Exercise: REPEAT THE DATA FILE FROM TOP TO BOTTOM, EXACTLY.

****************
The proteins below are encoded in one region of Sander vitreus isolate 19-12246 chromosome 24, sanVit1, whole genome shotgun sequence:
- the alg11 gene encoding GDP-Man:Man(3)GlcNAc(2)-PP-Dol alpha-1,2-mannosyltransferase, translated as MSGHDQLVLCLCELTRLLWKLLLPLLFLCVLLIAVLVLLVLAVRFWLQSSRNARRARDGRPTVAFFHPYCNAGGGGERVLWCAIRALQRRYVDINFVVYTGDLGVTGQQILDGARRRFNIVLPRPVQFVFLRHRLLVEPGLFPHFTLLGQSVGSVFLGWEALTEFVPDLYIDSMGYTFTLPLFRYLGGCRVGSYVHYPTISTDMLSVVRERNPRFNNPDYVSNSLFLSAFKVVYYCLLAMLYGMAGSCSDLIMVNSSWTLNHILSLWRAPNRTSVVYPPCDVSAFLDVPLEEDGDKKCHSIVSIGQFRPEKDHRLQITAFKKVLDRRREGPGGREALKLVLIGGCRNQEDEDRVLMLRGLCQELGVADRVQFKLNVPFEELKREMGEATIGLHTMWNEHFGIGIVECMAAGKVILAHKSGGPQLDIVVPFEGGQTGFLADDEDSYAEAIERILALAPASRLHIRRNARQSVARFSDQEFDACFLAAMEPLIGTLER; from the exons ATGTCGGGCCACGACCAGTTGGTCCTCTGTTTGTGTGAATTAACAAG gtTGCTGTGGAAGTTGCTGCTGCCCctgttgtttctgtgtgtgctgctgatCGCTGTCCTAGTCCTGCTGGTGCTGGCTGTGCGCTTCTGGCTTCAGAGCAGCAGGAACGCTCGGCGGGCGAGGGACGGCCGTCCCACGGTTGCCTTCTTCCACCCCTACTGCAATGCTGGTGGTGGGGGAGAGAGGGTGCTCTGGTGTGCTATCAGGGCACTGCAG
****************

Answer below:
The proteins below are encoded in one region of Sander vitreus isolate 19-12246 chromosome 24, sanVit1, whole genome shotgun sequence:
- the alg11 gene encoding GDP-Man:Man(3)GlcNAc(2)-PP-Dol alpha-1,2-mannosyltransferase, translated as MSGHDQLVLCLCELTRLLWKLLLPLLFLCVLLIAVLVLLVLAVRFWLQSSRNARRARDGRPTVAFFHPYCNAGGGGERVLWCAIRALQRRYVDINFVVYTGDLGVTGQQILDGARRRFNIVLPRPVQFVFLRHRLLVEPGLFPHFTLLGQSVGSVFLGWEALTEFVPDLYIDSMGYTFTLPLFRYLGGCRVGSYVHYPTISTDMLSVVRERNPRFNNPDYVSNSLFLSAFKVVYYCLLAMLYGMAGSCSDLIMVNSSWTLNHILSLWRAPNRTSVVYPPCDVSAFLDVPLEEDGDKKCHSIVSIGQFRPEKDHRLQITAFKKVLDRRREGPGGREALKLVLIGGCRNQEDEDRVLMLRGLCQELGVADRVQFKLNVPFEELKREMGEATIGLHTMWNEHFGIGIVECMAAGKVILAHKSGGPQLDIVVPFEGGQTGFLADDEDSYAEAIERILALAPASRLHIRRNARQSVARFSDQEFDACFLAAMEPLIGTLER; from the exons ATGTCGGGCCACGACCAGTTGGTCCTCTGTTTGTGTGAATTAACAAG gtTGCTGTGGAAGTTGCTGCTGCCCctgttgtttctgtgtgtgctgctgatCGCTGTCCTAGTCCTGCTGGTGCTGGCTGTGCGCTTCTGGCTTCAGAGCAGCAGGAACGCTCGGCGGGCGAGGGACGGCCGTCCCACGGTTGCCTTCTTCCACCCCTACTGCAATGCTGGTGGTGGGGGAGAGAGGGTGCTCTGGTGTGCTATCAGGGCACTGCAG